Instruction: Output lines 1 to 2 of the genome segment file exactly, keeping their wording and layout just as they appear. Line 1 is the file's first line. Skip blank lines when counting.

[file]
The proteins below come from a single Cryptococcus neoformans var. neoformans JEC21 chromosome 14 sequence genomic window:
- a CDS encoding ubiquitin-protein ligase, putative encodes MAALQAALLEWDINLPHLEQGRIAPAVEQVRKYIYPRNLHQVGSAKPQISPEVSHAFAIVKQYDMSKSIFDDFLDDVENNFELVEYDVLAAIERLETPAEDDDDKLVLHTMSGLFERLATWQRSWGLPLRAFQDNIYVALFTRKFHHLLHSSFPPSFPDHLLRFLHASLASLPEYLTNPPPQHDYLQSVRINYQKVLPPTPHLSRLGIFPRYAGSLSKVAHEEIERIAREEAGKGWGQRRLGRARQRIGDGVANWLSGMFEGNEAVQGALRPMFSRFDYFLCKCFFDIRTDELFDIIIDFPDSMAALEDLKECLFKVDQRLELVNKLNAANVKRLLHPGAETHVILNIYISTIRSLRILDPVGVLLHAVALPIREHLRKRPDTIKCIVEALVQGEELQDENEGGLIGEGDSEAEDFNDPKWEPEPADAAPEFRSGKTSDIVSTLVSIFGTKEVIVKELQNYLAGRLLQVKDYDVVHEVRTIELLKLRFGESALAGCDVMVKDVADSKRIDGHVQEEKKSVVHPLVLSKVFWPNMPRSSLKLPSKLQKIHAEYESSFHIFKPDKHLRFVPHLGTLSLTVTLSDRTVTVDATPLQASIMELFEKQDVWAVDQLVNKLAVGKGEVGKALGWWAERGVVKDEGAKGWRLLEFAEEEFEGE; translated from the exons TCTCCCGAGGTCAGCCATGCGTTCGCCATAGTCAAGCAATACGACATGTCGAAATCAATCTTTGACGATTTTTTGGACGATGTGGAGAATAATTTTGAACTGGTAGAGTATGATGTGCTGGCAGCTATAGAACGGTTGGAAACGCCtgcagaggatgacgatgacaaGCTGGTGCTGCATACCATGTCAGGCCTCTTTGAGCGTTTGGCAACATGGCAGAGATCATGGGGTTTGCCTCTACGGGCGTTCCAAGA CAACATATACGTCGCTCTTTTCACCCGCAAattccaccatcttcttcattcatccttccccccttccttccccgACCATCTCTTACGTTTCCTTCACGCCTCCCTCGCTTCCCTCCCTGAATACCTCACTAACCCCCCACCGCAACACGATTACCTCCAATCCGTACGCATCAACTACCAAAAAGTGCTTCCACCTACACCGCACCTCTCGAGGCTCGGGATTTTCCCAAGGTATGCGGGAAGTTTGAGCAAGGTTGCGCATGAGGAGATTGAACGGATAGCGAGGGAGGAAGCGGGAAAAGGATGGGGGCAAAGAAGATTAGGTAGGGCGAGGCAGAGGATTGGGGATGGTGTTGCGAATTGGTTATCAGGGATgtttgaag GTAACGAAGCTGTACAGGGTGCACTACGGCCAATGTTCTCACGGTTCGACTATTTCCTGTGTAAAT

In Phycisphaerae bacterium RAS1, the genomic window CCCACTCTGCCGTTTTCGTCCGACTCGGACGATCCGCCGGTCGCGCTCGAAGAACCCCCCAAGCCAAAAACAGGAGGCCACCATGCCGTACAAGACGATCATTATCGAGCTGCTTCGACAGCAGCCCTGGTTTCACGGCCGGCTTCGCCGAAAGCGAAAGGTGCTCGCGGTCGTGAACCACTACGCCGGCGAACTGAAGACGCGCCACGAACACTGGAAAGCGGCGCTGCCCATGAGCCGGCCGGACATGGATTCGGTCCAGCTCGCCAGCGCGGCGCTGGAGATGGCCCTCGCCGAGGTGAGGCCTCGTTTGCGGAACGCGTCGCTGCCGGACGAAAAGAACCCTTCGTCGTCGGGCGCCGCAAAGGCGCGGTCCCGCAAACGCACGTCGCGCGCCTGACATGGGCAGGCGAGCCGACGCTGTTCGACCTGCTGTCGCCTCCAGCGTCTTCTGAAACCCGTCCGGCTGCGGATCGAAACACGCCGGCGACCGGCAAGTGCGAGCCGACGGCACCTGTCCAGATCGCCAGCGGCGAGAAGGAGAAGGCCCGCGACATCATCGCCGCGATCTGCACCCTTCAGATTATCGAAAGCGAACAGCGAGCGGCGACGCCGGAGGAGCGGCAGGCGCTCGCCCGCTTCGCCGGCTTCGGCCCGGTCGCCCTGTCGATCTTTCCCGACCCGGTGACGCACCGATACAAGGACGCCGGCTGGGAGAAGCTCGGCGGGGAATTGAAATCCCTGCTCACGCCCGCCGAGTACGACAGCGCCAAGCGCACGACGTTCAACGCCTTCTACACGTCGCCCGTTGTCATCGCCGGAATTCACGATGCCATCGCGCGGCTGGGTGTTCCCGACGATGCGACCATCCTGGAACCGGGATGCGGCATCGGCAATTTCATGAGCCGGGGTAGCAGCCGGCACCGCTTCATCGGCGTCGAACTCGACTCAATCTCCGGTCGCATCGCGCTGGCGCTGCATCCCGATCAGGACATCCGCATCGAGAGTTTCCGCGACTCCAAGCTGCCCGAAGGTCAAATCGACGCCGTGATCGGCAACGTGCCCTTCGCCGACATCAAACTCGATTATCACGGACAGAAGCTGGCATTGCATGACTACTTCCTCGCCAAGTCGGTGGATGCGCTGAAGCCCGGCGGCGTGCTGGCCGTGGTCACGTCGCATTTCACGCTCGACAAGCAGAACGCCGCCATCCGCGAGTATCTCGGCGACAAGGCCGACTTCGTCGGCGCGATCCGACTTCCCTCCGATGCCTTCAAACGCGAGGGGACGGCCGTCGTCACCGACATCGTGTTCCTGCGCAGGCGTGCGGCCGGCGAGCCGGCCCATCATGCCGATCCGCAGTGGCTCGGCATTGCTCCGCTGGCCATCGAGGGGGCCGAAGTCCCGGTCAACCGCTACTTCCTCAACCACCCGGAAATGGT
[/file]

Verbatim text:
The proteins below come from a single Cryptococcus neoformans var. neoformans JEC21 chromosome 14 sequence genomic window:
- a CDS encoding ubiquitin-protein ligase, putative encodes MAALQAALLEWDINLPHLEQGRIAPAVEQVRKYIYPRNLHQVGSAKPQISPEVSHAFAIVKQYDMSKSIFDDFLDDVENNFELVEYDVLAAIERLETPAEDDDDKLVLHTMSGLFERLATWQRSWGLPLRAFQDNIYVALFTRKFHHLLHSSFPPSFPDHLLRFLHASLASLPEYLTNPPPQHDYLQSVRINYQKVLPPTPHLSRLGIFPRYAGSLSKVAHEEIERIAREEAGKGWGQRRLGRARQRIGDGVANWLSGMFEGNEAVQGALRPMFSRFDYFLCKCFFDIRTDELFDIIIDFPDSMAALEDLKECLFKVDQRLELVNKLNAANVKRLLHPGAETHVILNIYISTIRSLRILDPVGVLLHAVALPIREHLRKRPDTIKCIVEALVQGEELQDENEGGLIGEGDSEAEDFNDPKWEPEPADAAPEFRSGKTSDIVSTLVSIFGTKEVIVKELQNYLAGRLLQVKDYDVVHEVRTIELLKLRFGESALAGCDVMVKDVADSKRIDGHVQEEKKSVVHPLVLSKVFWPNMPRSSLKLPSKLQKIHAEYESSFHIFKPDKHLRFVPHLGTLSLTVTLSDRTVTVDATPLQASIMELFEKQDVWAVDQLVNKLAVGKGEVGKALGWWAERGVVKDEGAKGWRLLEFAEEEFEGE; translated from the exons TCTCCCGAGGTCAGCCATGCGTTCGCCATAGTCAAGCAATACGACATGTCGAAATCAATCTTTGACGATTTTTTGGACGATGTGGAGAATAATTTTGAACTGGTAGAGTATGATGTGCTGGCAGCTATAGAACGGTTGGAAACGCCtgcagaggatgacgatgacaaGCTGGTGCTGCATACCATGTCAGGCCTCTTTGAGCGTTTGGCAACATGGCAGAGATCATGGGGTTTGCCTCTACGGGCGTTCCAAGA CAACATATACGTCGCTCTTTTCACCCGCAAattccaccatcttcttcattcatccttccccccttccttccccgACCATCTCTTACGTTTCCTTCACGCCTCCCTCGCTTCCCTCCCTGAATACCTCACTAACCCCCCACCGCAACACGATTACCTCCAATCCGTACGCATCAACTACCAAAAAGTGCTTCCACCTACACCGCACCTCTCGAGGCTCGGGATTTTCCCAAGGTATGCGGGAAGTTTGAGCAAGGTTGCGCATGAGGAGATTGAACGGATAGCGAGGGAGGAAGCGGGAAAAGGATGGGGGCAAAGAAGATTAGGTAGGGCGAGGCAGAGGATTGGGGATGGTGTTGCGAATTGGTTATCAGGGATgtttgaag GTAACGAAGCTGTACAGGGTGCACTACGGCCAATGTTCTCACGGTTCGACTATTTCCTGTGTAAAT